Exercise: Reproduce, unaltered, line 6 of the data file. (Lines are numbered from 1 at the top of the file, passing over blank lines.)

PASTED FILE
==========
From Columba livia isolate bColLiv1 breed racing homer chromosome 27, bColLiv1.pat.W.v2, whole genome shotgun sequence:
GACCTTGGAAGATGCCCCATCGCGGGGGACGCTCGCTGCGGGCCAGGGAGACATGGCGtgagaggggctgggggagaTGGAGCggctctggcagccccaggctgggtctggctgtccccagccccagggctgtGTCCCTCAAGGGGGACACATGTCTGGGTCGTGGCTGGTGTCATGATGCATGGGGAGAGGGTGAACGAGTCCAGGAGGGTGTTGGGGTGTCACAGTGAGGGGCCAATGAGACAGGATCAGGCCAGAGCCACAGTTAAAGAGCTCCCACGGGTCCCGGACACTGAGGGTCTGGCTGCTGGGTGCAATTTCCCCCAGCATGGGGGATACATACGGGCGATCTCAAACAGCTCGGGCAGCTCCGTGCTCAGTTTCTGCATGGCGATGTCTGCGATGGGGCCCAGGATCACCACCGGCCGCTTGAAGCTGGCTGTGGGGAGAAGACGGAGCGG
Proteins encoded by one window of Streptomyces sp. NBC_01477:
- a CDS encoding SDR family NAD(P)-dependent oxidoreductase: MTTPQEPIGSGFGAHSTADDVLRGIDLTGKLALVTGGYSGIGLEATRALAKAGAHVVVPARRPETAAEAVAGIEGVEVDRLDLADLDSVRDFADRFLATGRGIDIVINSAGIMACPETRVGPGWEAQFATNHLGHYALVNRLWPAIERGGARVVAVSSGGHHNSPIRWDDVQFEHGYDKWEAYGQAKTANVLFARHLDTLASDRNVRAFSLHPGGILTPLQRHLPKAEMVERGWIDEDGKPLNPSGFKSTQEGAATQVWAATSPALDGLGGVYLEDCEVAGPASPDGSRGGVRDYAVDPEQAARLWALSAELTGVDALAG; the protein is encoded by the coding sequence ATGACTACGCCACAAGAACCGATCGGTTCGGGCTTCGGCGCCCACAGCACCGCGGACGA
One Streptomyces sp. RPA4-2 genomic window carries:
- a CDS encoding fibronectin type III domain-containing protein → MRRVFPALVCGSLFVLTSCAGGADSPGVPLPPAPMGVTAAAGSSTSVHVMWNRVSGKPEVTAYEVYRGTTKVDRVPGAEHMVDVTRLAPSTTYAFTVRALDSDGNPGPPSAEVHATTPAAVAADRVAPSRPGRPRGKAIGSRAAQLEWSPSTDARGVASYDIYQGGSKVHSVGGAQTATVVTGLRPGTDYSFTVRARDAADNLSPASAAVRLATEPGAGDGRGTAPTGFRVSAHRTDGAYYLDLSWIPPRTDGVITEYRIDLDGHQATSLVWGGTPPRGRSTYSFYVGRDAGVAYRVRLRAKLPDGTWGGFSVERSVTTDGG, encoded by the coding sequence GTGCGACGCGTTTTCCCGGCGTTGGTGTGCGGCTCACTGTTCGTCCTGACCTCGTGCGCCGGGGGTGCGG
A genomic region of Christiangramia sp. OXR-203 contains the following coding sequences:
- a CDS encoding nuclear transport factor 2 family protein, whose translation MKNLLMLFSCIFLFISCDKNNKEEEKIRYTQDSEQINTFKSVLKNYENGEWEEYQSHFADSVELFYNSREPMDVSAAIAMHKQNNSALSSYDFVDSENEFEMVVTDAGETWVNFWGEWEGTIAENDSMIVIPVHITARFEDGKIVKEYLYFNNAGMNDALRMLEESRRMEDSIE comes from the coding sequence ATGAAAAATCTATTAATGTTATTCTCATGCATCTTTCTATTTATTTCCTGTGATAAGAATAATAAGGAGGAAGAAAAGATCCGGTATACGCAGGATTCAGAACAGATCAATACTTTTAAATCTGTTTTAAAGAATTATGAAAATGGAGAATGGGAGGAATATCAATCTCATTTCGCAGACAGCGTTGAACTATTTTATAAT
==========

- a CDS encoding fibronectin type III domain-containing protein → MRRVFPALVCGSLFVLTSCAGGADSPGVPLPPAPMGVTAAAGSSTSVHVMWNRVSGKPEVTAYEVYRGTTKVDRVPGAEHMVDVTRLAPSTTYAFTVRALDSDGNPGPPSAEVHATTPAAVAADRVAPSRPGRPRGKAIGSRAAQLEWSPSTDARGVASYDIYQGGSKVHSVGGAQTATVVTGLRPGTDYSFTVRARDAADNLSPASAAVRLATEPGAGDGRGTAPTGFRVSAHRTDGAYYLDLSWIPPRTDGVITEYRIDLDGHQATSLVWGGTPPRGRSTYSFYVGRDAGVAYRVRLRAKLPDGTWGGFSVERSVTTDGG, encoded by the coding sequence GTGCGACGCGTTTTCCCGGCGTTGGTGTGCGGCTCACTGTTCGTCCTGACCTCGTGCGCCGGGGGTGCGG